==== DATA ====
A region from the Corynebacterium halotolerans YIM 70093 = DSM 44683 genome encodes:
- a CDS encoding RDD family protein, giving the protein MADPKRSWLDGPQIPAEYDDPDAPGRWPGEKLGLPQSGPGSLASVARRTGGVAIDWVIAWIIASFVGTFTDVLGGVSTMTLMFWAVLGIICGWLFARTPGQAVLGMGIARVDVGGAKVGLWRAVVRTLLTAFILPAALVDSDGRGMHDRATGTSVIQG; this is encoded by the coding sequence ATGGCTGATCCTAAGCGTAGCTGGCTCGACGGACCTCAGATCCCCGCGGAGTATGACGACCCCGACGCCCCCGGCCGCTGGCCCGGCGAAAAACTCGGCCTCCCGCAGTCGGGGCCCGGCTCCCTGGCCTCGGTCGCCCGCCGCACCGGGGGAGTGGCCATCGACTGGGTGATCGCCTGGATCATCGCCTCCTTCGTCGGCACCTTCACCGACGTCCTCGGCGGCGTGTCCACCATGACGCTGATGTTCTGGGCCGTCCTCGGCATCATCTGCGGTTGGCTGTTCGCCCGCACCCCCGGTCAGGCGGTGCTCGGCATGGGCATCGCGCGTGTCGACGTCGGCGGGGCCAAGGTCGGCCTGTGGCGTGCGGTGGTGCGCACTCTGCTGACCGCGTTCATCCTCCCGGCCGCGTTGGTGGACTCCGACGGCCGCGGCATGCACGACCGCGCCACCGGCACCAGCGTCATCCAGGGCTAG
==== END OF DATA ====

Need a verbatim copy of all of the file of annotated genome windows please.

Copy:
A region from the Corynebacterium halotolerans YIM 70093 = DSM 44683 genome encodes:
- a CDS encoding RDD family protein, giving the protein MADPKRSWLDGPQIPAEYDDPDAPGRWPGEKLGLPQSGPGSLASVARRTGGVAIDWVIAWIIASFVGTFTDVLGGVSTMTLMFWAVLGIICGWLFARTPGQAVLGMGIARVDVGGAKVGLWRAVVRTLLTAFILPAALVDSDGRGMHDRATGTSVIQG; this is encoded by the coding sequence ATGGCTGATCCTAAGCGTAGCTGGCTCGACGGACCTCAGATCCCCGCGGAGTATGACGACCCCGACGCCCCCGGCCGCTGGCCCGGCGAAAAACTCGGCCTCCCGCAGTCGGGGCCCGGCTCCCTGGCCTCGGTCGCCCGCCGCACCGGGGGAGTGGCCATCGACTGGGTGATCGCCTGGATCATCGCCTCCTTCGTCGGCACCTTCACCGACGTCCTCGGCGGCGTGTCCACCATGACGCTGATGTTCTGGGCCGTCCTCGGCATCATCTGCGGTTGGCTGTTCGCCCGCACCCCCGGTCAGGCGGTGCTCGGCATGGGCATCGCGCGTGTCGACGTCGGCGGGGCCAAGGTCGGCCTGTGGCGTGCGGTGGTGCGCACTCTGCTGACCGCGTTCATCCTCCCGGCCGCGTTGGTGGACTCCGACGGCCGCGGCATGCACGACCGCGCCACCGGCACCAGCGTCATCCAGGGCTAG